Posted on : 12-04-2012 | By : Frank Eliason | In : Business, Customer Service, Social Media
Tags: @YourService, At Your Service, Jeff Jarvice
My book, @YourService is now available via Amazon, and coming soon to a book store near you! The book was originally titled in my mind as Common Sense. The reason for this is service has been in trouble for years, but, thanks to social media, the Customer is gaining even greater control over your brand image. Now it is key for companies to deliver on their brand promise, otherwise Customers will define that promise for them. Customer Service has struggled for years in developing their identity; oftentimes referred to as a “cost” center. Companies had the opportunity to change this on their own, but instead the call center became the “sales” center. Don’t you love call centers that run as sales centers? Every time you call, instead of focusing on your needs or the reason for the call, they focus on selling some additional service. Social media is a game changer. Many have thought the change was too marketing or PR, but in my mind it is really a change to the overall culture of the company, and the Customer will now be first! I hope you enjoy reading the book, and please share with others. Together we can change the Customer Service industry and drive all businesses to focus on the relationship!
Here is a foreword from the book written by Jeff Jarvis:
I thought Frank Eliason had a terrible job: handling complaints from customers for the largest company in a much-disliked industry, Comcast.
But he did wonders. He fixed customers’ problems. He doused a bonfire set by a well-known grump (I’ll let Frank tell you about ComcastMustDie.com). But most amazing—with humor, directness, and credibility—he put a friendly, human face on a cold corporation.
He did it on Twitter. While many other companies were just discovering social media and using it mostly as a promotional platform for their institutional messages, Frank used his Twitter name, @comcastcares (picked, I’d like to think, with just a dash of irony), to talk with customers, to listen first, and to build relationships. He lived and worked the precepts taught by that seminal work of Internet culture, the “Cluetrain Manifesto,” now a decade old, which decreed that markets are conversations; conversations are held among people, not institutions; and we customers can hear the difference.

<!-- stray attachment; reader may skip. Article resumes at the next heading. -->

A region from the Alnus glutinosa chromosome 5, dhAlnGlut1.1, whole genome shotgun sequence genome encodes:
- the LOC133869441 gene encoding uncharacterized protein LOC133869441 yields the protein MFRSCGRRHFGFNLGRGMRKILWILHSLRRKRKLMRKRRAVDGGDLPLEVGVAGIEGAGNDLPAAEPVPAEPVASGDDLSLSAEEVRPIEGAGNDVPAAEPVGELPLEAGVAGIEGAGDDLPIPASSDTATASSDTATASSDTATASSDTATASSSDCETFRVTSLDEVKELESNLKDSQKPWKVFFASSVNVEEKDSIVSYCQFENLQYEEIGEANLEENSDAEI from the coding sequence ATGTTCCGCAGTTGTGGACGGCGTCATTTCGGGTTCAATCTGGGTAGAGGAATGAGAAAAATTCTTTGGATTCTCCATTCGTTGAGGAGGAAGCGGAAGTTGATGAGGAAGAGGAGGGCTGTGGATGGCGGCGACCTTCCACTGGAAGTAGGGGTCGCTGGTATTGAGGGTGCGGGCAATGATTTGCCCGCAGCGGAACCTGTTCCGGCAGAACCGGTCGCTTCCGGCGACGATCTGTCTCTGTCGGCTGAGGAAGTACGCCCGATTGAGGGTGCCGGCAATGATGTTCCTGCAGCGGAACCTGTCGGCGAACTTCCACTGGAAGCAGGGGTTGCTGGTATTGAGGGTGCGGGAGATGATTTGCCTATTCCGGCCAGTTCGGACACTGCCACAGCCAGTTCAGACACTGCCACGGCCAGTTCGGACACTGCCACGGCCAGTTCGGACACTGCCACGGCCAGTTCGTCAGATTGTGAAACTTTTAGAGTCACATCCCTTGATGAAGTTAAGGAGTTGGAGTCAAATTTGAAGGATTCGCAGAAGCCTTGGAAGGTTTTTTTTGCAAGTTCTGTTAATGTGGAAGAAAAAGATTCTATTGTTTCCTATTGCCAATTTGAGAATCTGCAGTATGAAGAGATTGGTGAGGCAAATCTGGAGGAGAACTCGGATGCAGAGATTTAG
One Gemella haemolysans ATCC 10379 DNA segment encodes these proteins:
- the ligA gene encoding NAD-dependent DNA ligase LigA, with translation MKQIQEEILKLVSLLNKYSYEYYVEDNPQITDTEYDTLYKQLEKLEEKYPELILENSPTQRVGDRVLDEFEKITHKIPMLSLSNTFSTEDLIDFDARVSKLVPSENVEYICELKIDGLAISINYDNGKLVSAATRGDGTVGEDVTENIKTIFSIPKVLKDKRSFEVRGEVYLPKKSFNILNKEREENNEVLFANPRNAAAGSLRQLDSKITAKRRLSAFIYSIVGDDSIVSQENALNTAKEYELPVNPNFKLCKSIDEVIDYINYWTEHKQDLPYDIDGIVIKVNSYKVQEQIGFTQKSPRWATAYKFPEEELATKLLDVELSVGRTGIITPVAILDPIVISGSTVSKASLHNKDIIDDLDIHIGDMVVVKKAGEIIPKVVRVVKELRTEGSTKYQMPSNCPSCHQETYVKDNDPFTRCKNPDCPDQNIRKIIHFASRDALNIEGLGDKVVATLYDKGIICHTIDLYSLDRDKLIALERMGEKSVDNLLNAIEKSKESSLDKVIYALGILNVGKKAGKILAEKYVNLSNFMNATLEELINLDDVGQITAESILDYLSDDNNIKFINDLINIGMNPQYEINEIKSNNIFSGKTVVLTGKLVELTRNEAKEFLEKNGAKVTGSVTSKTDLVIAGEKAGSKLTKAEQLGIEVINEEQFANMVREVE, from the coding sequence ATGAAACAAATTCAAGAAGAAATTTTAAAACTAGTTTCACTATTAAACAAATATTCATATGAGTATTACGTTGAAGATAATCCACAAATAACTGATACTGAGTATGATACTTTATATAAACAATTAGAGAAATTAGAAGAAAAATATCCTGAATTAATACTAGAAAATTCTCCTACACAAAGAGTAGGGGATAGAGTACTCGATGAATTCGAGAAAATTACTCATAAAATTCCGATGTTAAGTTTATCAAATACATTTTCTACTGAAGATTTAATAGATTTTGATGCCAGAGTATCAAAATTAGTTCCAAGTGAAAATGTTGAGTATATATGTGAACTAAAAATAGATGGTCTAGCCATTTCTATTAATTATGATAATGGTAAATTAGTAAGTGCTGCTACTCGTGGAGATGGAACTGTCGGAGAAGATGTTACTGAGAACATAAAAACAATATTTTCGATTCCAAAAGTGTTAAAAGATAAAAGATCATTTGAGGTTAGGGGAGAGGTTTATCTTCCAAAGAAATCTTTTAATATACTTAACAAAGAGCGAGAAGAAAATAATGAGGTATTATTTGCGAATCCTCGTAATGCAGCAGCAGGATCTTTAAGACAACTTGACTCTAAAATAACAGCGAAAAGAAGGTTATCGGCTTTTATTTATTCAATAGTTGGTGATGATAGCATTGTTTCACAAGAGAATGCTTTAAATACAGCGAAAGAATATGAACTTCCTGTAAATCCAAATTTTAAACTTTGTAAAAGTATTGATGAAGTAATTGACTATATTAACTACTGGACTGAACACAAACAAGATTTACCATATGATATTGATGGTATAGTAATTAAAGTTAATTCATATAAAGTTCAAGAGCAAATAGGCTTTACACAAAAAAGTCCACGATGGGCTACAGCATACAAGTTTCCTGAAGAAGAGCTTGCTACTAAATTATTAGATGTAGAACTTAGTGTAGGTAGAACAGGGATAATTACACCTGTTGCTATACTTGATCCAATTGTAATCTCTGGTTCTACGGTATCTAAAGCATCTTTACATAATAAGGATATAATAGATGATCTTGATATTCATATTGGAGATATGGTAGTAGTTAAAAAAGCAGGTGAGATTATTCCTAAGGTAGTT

Frank brought his company back from the brink of its own Dell Hell. I should know. I’m the customer who unwittingly set loose a consumer firestorm on Dell when I complained on my blog—these were the ancient days before Twitter—about a lemony laptop. Dell at first ignored the complaints of bloggers, but after a year, when Michael Dell returned to the company’s helm, it dispatched technologists to fix grousing bloggers’ complaints. It blogged with a human voice. It set up a service, Ideastorm, to capture and implement customers’ ideas. In social customer service, Dell leapt from worst to first, setting a model for many to following, including Comcast.
Frank has since moved on, from cable to banking (or some might say, from the frying pan to the fire). And customer service as a trade is also moving on with new tools introduced regularly to help companies track and respond to complaints, sentiment, and memes about them traveling through the net at broadband speeds.
But this isn’t a craft—and Frank’s isn’t a story—of technology. It’s a story of people. It’s about returning to the days when people at companies knew customers by name and customers could name people in companies. It’s about a resurgence of accountability. It’s about the kinds of sensible, courteous, and decent suggestions Frank give you here to build honest and productive relationships with customers.
Productive. That, I believe, is the next phase in this rapidly evolving field of social customer service: moving past complaints to collaboration, moving from putting out fires to building new products together. In my book, Public Parts, I tell the story of Local Motors, a company that collaboratively designs and builds cars. Now that might sound absurd, but it works so well that the company is not only producing cars—together with customers, making design and business decisions—but the company is also in a position to help even big car companies learn how to make customers partners.
When customers are treated with respect and given the right tools to connect with companies—with the people inside companies—then amazing things can happen. That’s really the moral of Frank’s story about his relationship with customers.
One more note: By day, I am a journalism professor at the City University of New York. As such, I will confess that I cringed when I saw Frank capitalizing the word “customer” at every reference. The copyeditor in me wanted to correct them, to make each lower case. But Frank will explain why he does this and he won me over because we are all Customers.
—Jeff Jarvis Author, Public Parts